When a new data source is selected, or a new tape loaded in the cassette, the software reads the first logical block from the data source, or the first block from tape.
If that block is not a program block, it contains the table of contents as described above. The entries in that table of contents block are then listed on the display. The user selects one of the entries in the list using the keypad. When a selection is made, the software finds and retrieves the first data block specified for the selection. If that block is another table of contents, the following two blocks are also retrieved. These are the page specification block, and finally the first block of displayable data.
If the first block is a program block, the program is loaded into the program buffer area, and control is transferred to it. The operation of the book is then under complete control of the application program until that program returns control to the book's resident software.
Throughout the process of retrieving data, the software alternates the use of two data buffers so that the last two blocks read are always available in memory. This allows the user to move backward or forward several pages through the text at any time without forcing the software to retrieve another data block. This is particularly important when the data source is a tape, so that lengthy rewind operations are generally avoided.
Once a selection is chosen and the initial block or blocks read in, subsequent blocks are read in as the user steps through the available text. A new block is read in several pages before it is actually needed. When a graph block is encountered, it is read in, transferred to the graph buffer, and the following block is read.
When a graph has been read in, and a page is requested which falls within the range of pages which are specified for display of the graph, the graph image is copied from the graph buffer to the display, and the text for the page is placed in the remaining space on the display.
If the first block of the selection is an audio block, the remainder of the selection is transferred without the normal page management operations. The data stream is read continuously, and text and images are transferred to the display as soon as they are available. This allows the associated `audio` track to proceed uninterrupted. This operation is primarily a tape related function where stopping of the tape after each data block is read is undesirable.
The continuing retrieval of text and graphic images is controlled by the user through the use of the NEXT PAGE and PREVIOUS PAGE keys. At any time, the user can call up the table of contents for the current selection and select a different section or page to jump to. The user can also call up the table of contents for the tape or data stream to change selections at that level. Finally, the user can choose another data stream or enter a new tape to change the source of data entirely.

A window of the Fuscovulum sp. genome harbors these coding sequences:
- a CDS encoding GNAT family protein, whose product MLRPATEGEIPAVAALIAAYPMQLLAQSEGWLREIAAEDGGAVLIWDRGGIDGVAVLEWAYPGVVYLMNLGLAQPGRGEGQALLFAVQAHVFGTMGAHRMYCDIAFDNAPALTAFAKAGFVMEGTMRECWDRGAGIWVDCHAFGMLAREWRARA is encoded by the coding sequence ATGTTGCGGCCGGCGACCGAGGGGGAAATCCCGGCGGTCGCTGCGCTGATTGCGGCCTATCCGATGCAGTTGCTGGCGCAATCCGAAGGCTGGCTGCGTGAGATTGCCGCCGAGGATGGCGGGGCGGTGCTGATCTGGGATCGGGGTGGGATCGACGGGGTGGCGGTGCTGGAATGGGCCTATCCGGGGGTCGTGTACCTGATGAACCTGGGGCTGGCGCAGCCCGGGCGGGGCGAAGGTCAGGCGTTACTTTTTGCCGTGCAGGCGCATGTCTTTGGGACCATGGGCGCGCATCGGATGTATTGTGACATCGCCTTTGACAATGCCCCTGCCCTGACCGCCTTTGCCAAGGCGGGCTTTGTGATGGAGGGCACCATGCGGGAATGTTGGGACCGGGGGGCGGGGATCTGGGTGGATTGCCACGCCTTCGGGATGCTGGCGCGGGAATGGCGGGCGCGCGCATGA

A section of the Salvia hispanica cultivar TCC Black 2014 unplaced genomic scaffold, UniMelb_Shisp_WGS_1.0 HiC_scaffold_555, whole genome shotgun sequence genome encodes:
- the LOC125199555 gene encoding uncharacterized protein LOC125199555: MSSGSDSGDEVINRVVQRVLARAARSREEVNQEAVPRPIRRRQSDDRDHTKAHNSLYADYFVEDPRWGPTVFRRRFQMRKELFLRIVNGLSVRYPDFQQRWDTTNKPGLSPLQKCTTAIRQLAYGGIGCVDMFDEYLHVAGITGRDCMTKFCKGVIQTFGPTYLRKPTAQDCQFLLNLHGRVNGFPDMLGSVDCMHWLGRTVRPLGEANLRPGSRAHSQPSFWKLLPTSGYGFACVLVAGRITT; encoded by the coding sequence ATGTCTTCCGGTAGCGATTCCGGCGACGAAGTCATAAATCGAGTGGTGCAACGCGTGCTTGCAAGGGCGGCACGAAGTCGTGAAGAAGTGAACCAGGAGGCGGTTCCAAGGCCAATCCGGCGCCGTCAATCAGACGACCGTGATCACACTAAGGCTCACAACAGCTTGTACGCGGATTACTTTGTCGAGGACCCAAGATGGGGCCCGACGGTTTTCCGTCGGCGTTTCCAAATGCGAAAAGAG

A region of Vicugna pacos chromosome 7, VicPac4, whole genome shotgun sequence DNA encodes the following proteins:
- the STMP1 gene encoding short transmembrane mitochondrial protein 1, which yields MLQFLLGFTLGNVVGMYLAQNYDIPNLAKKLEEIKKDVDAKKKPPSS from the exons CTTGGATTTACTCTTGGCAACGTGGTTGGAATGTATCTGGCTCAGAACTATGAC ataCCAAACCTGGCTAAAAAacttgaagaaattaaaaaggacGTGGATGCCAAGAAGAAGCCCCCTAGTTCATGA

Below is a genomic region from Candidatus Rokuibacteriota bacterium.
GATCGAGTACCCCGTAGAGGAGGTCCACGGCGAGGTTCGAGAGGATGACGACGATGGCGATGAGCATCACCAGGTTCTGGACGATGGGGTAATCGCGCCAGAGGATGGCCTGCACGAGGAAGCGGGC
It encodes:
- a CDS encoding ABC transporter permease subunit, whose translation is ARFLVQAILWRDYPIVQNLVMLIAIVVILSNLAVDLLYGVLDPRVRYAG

Sending or Recording Data
The book provides three mechanisms for sending or recording encoded data. Data from a host computer can be encoded and recorded on a tape, data which has been selected during reading can be recorded on a separate tape for later use, and application programs may transmit any encoded data out any communication interface.
To record data from a host computer, or record data selected from the text being read, the user presses the RECORD key on the keypad. When this command is recognized, the software asks the user if host data or selected data is to be recorded. Using the NEXT and PREVIOUS keys, the user indicates his choice.
If recording of host data was selected, the software prompts the user through the loading and rewinding of a new tape, sets the required control signals to the analog electronics subsystem to set the carrier frequency and direct the output signal from the encode electronics to the tape, then waits for data from the host computer. All data from the host is read in via the host interface, and transferred directly to the encode electronics for encoding and transmission to the recorder.
If recording of selected data was chosen, the action is essentially the same, but all data in the `select buffer` is sent to the encode electronics rather than data from the host.
The transmission of encoded data out the communication ports is managed by specially loaded application programs. Support routines are provided in the book's resident software to manage low level operations like setting data rates, selecting the communication port, and sending each character.
FIG. 16 is a block diagram of an electronic book according to the present invention adapted for use by the visually impaired or users in applications where viewing a screen is undesirable. A headphone input jack 300 provides right and left track signals to signal preparation circuitry 302 and 304, respectively, and then to decoders 306 and 308, respectively. The decoded data is provided to a RAM 310 and a speech synthesizer 312 under the control of a central processing unit (CPU) 314. CPU 314 has its associated static RAM 316 and ROM 318. Control keys 320 direct the operation of CPU 314.
The output of speech synthesizer 312 is provided through audio oscillators 322 and 324 and audio amplifiers 326 and 328 to a headphone jack output 330.